I'm a 40 year old female and in the last few months developed anxiety and had an attack, I think. I started on an antidepressant a few weeks ago. Not that that matters, but I just been reading your Brain Switch book. Parts are so eye opening, but I struggle with what to do in my life. I recently stopped work because I thought the stress would make me worse. I have two children and an amazing husband. A while ago I started feeling lost and down when I realized I didn't know what was next for me! My babes are a little more independent and I feel completely lost and scared and depressed for the rest of my life. I'm trying to live in the Now, but I feel like I need something to do. I'm embarrassed to go back to work because I've always been a rock there for 15 years! What had happened to me. I'm so confused! I'm so afraid. How can I use your techniques to get doing something. Any insight, thanks
First of all you need to look around you and make sure that in your anxiety to save yourself you haven't been as concerned as you might be for the friends and loved ones around you. When we are stressed we are usually mean to the people closest to us in small ways that we don't see ourselves. We tend to be judgmental about their faults and small errors because they are
so easy to see. It is only our own faults that are difficult to pinpoint.
Another thing about human nature is that most of us confuse image with resource. People who are spendthrifts and make foolish financial decisions see money as image rather than resource. They buy an expensive car instead of putting that extra money away for a rainy day. I think we do the same thing with our own emotional strengths. We see them as image rather than resource.
This is why we are embarrassed and shamed when we have shown emotional weakness and failure to others. The fact that you have been a rock at work may be the problem. Rocks don't allow much emotional give and takewith others for fear the "rock" image might be spoiled. A lot of this is just habit. We just never thought about it before. We never asked ourselves why we hide our secret selves away in fear.
What would be so terrible about returning to work and admitting you had struggled with a period of anxiety. It is not easy to admit we are vulnerable. It's human nature because we are a herd animal and need the acceptance of our peers. There is no worse feeling than feeling all alone.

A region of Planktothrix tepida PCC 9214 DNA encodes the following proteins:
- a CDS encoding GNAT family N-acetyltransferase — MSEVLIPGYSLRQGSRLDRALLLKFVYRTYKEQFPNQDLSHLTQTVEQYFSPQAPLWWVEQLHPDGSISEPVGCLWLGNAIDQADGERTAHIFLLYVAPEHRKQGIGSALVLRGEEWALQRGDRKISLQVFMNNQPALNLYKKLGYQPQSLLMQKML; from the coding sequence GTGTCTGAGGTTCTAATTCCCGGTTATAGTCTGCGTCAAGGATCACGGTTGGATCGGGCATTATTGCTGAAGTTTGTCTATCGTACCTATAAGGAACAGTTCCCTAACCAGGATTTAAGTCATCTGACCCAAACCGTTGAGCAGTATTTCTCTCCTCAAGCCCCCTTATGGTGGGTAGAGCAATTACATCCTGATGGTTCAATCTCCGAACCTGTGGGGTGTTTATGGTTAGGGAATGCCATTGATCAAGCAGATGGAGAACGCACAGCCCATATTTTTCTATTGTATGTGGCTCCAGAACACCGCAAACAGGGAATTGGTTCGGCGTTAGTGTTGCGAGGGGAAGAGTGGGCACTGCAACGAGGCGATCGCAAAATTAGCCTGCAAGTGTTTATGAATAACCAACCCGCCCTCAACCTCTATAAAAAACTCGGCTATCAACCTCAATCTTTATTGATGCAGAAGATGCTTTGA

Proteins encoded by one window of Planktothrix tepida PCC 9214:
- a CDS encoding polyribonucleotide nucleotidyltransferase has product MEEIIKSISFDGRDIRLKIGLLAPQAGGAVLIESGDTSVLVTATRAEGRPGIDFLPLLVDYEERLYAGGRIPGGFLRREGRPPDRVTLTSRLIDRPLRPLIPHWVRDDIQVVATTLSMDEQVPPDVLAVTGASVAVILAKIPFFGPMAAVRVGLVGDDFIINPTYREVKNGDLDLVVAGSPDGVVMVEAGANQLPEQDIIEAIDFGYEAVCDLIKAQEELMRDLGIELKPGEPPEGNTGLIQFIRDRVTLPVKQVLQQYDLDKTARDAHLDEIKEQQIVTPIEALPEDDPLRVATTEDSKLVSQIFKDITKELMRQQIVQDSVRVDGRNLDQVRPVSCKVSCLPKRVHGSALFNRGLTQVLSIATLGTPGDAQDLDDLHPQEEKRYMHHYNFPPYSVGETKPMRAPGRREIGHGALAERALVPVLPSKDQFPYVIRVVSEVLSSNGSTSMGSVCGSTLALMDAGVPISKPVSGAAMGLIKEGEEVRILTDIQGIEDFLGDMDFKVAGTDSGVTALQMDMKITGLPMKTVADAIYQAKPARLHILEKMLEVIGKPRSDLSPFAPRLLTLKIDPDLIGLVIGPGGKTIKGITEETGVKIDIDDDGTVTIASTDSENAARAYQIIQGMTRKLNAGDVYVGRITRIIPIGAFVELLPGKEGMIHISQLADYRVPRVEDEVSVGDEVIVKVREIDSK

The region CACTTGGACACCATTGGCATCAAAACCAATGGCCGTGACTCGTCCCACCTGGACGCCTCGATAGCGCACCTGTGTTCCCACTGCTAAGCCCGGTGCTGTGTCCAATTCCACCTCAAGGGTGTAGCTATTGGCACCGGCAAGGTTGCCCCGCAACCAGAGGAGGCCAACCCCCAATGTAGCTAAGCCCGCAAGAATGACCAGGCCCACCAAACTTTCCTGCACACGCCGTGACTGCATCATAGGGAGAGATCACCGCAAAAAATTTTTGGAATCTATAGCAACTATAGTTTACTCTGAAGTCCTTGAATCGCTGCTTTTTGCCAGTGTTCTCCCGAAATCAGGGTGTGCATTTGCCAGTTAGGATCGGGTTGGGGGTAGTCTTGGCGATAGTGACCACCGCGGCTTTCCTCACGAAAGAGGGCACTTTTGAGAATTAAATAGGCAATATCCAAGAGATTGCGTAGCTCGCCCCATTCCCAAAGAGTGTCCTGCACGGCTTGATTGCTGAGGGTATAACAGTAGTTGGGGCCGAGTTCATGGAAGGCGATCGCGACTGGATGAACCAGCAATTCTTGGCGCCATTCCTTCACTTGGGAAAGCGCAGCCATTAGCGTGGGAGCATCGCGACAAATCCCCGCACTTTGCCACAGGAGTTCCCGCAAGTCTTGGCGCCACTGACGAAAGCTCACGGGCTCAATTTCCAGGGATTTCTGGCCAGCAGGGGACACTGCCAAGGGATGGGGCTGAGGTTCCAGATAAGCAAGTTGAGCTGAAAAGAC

They say that you have to love yourself before you can love others. I suppose that's true in a way. But sometimes we can learn to love ourselves by learning to concern ourselves with other people. I think we can learn to make a connection with ourselves sometimes when we learn how to connect with others. Perhaps this is because, as some say, we are all one. Start in small ways. Sometimes a small conversation with a drugstore clerk whom you really see when you look at them can bring a bit of loving humanity into your heart and help to soften and open it up some.
You ask what happened to you. What happened to you is that you were a human pretending to be a rock. Now that you know you are not really a rock, you can join the rest of us and be just an ordinary human being who, though accomplished and talented in many ways, still stumbles and bumbles now and then. When you grow afraid, it is time to reach out to others, loved ones, husband or wife, dear friends. Don’t wait for complete havoc. You will do better if you catch yourself falling and reach out to reconnect with others before you get so terrified. Do you really think any single human being, no matter how excellent, avoids fear and terror in his life? Here's an excerpt from my book Depression is a Choice about William James, known as the Father of Psychology.
"William James, the "father of psychology," suffered terribly from depression. He would become famous for separating out psychology from "mental philosophy" and bringing the experience of human emotions to the scientific laboratory. But he would not find a cure for his own pain there. It would not be to science that this great scientist turned for salvation when depression threatened to overwhelm him. In his hour of need, this world-renowned physician used the simplistic device of repeating simple religious sayings over and over to himself
"I awoke morning after morning with a horrible dread at the pit of my
stomach, and with a sense of the insecurity of life that I never knew
before, and that I have never felt since. It was like a revelation; and
although the immediate feelings passed away, the experience has made me
sympathetic with the morbid feelings of others ever since. It gradually
faded, but for months I was unable to go out into the dark alone...I mean
that the fear was so invasive and powerful that if I had not clung to
scripture-texts like 'the eternal God is my refuge,' etc., 'Come unto me,
all ye that labor and are heavy-laden,'etc., 'I am the resurrection and the
life,' etc., I think I should have grown really insane."
William James (1842-1910)
I hope this helps some. You can ask me questions any time. A. B. Curtiss